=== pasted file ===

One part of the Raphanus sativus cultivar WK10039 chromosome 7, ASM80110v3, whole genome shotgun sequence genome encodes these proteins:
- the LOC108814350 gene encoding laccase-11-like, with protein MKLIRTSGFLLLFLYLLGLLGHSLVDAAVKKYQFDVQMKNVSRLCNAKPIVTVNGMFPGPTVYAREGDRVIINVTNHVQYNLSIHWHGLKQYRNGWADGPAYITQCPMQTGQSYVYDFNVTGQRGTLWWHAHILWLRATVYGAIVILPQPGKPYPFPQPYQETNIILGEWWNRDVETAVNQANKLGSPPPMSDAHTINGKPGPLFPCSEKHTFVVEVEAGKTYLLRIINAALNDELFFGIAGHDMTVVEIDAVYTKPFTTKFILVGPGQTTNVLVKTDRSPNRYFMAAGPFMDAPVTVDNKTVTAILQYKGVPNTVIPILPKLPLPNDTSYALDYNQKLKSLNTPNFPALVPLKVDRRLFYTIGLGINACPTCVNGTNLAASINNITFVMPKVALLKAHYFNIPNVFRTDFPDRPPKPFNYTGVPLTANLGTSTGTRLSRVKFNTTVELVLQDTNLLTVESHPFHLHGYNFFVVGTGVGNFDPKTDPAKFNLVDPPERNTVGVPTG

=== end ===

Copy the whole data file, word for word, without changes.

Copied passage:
One part of the Raphanus sativus cultivar WK10039 chromosome 7, ASM80110v3, whole genome shotgun sequence genome encodes these proteins:
- the LOC108814350 gene encoding laccase-11-like, with protein MKLIRTSGFLLLFLYLLGLLGHSLVDAAVKKYQFDVQMKNVSRLCNAKPIVTVNGMFPGPTVYAREGDRVIINVTNHVQYNLSIHWHGLKQYRNGWADGPAYITQCPMQTGQSYVYDFNVTGQRGTLWWHAHILWLRATVYGAIVILPQPGKPYPFPQPYQETNIILGEWWNRDVETAVNQANKLGSPPPMSDAHTINGKPGPLFPCSEKHTFVVEVEAGKTYLLRIINAALNDELFFGIAGHDMTVVEIDAVYTKPFTTKFILVGPGQTTNVLVKTDRSPNRYFMAAGPFMDAPVTVDNKTVTAILQYKGVPNTVIPILPKLPLPNDTSYALDYNQKLKSLNTPNFPALVPLKVDRRLFYTIGLGINACPTCVNGTNLAASINNITFVMPKVALLKAHYFNIPNVFRTDFPDRPPKPFNYTGVPLTANLGTSTGTRLSRVKFNTTVELVLQDTNLLTVESHPFHLHGYNFFVVGTGVGNFDPKTDPAKFNLVDPPERNTVGVPTG